‘Healing in Wholeness with Yogic Meditation’ next trauma program at Central Hall
DOVER-FOXCROFT — If you have experienced trauma, whether from military experiences, serious illness, vehicular accidents, loss of loved ones or dysfunctional relationships, you may feel broken. Finding and nurturing your innate sense of wholeness through meditation exercise provides the gateway to the healing of those particular issues inherent in traumas.
“When we’re working from wholeness, we’re not trying to fix or change the person. We’re helping to bring out the sense of wholeness,” states Richard Miller, PhD, clinical psychologist. This sense of wholeness can be discovered in about 30 minutes using Miller’s meditation approach.
Miller, besides being a clinical psychologist, is also a yogic scholar and researcher. He founded and co-founded several key organizations, including the International Association of Yoga Therapy, the Institute for Spirituality and Psychology and the Integrative Restoration Institute. Miller is the author of the book “Healing and Well-Being,” “iRest Meditation” and “Yoga Nidra.”
Miller’s “Healing in Wholeness” presentation via video will reveal his extensive understanding and experience in the field of trauma recovery. Sponsored by NAMI Piscataquis County and part of the Sounds True Healing Trauma Summit, this program will occur on Thursday, March 14 at 1 p.m. at The Commons at Central Hall in Dover-Foxcroft.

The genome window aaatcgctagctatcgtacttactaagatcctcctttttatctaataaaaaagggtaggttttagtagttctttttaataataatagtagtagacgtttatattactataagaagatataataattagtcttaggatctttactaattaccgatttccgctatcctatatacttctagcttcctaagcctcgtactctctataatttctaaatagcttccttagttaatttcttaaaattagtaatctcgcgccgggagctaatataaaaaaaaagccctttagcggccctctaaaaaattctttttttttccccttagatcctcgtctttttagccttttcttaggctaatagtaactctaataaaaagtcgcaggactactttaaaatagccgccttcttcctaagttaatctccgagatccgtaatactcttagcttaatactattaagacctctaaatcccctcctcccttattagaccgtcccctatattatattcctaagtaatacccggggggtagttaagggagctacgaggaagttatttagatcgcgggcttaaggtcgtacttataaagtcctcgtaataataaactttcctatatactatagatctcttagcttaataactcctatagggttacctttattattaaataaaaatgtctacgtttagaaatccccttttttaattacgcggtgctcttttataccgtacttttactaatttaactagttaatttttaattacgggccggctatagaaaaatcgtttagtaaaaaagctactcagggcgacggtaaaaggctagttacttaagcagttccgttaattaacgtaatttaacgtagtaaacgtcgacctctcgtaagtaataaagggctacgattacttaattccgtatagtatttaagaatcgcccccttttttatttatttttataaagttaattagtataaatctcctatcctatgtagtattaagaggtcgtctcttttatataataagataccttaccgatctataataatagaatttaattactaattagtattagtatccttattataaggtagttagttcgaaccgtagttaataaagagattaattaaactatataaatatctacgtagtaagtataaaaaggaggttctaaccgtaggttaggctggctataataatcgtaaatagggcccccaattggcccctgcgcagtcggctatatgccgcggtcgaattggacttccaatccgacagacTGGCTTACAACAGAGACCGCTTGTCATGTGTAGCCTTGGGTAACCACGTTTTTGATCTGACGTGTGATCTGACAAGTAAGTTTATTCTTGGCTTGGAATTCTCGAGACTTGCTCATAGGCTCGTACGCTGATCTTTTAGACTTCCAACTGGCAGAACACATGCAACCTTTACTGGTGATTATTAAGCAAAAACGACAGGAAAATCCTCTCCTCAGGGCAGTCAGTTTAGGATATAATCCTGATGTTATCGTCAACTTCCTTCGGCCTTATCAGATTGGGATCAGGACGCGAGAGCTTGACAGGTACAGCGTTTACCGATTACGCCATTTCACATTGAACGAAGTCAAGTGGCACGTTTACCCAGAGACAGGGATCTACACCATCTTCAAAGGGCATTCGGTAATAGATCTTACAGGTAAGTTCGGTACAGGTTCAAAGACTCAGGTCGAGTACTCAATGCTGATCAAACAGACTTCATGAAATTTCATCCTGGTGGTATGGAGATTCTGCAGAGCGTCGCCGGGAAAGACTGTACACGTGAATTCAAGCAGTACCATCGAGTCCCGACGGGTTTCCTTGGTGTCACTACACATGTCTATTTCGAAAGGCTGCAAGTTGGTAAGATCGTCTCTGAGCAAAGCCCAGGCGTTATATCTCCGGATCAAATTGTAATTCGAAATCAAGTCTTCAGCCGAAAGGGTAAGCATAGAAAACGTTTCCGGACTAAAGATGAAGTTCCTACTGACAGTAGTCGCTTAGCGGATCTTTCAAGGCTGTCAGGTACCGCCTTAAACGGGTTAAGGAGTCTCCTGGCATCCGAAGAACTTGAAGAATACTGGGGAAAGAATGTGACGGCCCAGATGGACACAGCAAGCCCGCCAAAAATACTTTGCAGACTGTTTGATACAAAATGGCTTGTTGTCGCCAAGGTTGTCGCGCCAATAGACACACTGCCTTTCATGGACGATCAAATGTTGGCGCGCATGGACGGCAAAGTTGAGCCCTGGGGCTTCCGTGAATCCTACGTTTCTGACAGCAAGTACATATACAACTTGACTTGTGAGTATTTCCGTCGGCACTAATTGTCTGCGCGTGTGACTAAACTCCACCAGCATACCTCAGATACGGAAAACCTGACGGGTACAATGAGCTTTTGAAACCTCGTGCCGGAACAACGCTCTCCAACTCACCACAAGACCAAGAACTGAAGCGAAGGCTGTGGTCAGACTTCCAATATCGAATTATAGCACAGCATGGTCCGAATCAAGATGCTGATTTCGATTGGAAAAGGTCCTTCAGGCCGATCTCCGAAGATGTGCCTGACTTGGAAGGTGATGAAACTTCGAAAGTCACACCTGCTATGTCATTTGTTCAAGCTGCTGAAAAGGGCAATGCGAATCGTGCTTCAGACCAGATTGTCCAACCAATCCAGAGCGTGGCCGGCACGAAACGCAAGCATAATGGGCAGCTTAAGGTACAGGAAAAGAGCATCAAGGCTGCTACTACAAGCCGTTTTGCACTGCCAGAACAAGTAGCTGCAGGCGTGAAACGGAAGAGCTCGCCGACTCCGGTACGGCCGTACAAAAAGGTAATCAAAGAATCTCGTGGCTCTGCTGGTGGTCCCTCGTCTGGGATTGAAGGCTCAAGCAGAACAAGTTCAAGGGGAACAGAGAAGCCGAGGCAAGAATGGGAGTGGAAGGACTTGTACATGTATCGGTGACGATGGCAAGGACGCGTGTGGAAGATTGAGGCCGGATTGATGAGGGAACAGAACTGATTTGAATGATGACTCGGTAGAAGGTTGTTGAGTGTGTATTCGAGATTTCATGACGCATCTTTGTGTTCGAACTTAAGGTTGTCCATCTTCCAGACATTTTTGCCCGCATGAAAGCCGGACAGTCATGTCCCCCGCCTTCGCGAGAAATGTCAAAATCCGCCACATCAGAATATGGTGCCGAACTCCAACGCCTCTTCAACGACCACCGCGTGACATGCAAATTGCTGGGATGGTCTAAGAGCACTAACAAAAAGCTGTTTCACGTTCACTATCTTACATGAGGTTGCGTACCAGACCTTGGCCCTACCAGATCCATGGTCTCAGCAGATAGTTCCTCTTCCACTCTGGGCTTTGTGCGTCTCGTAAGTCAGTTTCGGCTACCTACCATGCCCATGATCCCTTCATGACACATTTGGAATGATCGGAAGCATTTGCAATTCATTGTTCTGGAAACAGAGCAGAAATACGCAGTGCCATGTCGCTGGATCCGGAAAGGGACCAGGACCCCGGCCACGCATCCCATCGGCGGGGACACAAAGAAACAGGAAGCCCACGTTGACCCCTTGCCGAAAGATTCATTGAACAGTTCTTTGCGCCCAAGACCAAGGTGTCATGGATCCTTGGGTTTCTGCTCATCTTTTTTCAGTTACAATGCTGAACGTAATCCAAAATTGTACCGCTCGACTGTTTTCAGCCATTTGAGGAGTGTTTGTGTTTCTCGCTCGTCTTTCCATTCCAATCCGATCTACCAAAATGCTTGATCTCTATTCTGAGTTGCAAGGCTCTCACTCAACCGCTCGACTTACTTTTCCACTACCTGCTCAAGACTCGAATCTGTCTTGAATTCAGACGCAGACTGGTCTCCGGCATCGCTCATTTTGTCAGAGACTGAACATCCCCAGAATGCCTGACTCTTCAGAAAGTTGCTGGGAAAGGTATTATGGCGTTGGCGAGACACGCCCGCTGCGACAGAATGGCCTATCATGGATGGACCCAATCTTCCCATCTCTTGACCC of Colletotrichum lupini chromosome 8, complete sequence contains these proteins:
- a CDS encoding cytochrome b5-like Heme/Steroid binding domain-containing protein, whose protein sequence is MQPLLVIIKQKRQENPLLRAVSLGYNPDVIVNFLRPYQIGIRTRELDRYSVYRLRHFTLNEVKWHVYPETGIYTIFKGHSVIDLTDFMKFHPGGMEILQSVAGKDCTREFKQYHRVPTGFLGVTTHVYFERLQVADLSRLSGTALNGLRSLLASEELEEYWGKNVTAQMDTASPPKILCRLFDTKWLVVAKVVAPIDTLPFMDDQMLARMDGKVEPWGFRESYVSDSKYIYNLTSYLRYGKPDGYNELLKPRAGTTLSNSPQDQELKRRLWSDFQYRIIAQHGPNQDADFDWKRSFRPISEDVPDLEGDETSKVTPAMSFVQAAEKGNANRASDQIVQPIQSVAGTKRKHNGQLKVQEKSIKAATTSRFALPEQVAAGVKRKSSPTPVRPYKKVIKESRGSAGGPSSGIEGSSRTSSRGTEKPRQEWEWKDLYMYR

Guiding participants through his meditation exercise, he brings his listeners to a sense of peace and stillness to the point of just “being.” When you come to the sense of just being, you experience timelessness, spaciousness, and the realization of perfection in all things, including yourself, engendering a sense of well-being. From that sense of wholeness and well-being, one can begin to heal.
As an attendee and participant in this trauma healing program, you will learn about the neuroscience that leads us to move with meditation to wholeness at the very beginning of the healing process. The amygdala, which holds the negative experiences in the brain, becomes activated, hijacked if you will, when fear and anger occur. Using yogic-style meditation, even for short periods of time throughout the day when stress approaches, can activate the hippocampus, the portion of the brain that brings perspective to the situation. Activating the hippocampus results in more desirable consequences.
Miller explains that resilience, as well as our innate wholeness, is hardwired into us and can be accessed through meditation. Kindness, compassion and love naturally arise through the practice as you step out of stress.
Yogic meditation can be used by everyone. Professionals, those experiencing trauma, and those with everyday stress find it useful. It has even been successful with people who have been thought to be unable to meditate, such as those with bipolar disorder, schizophrenia or psychosis. It has been especially successful with people who have PTSD. Throughout his 40-year career, Miller has practiced in VA hospitals, hospice environments, pain clinics, psychiatric hospitals and private practice to help people move from their innate sense of wholeness to mental, physical and spiritual healing.
If you would like to attend this free, peaceful and healing presentation to learn how to easily incorporate yogic meditation into your daily life or to help others to do so, please call 924-7903 or write to firstname.lastname@example.org.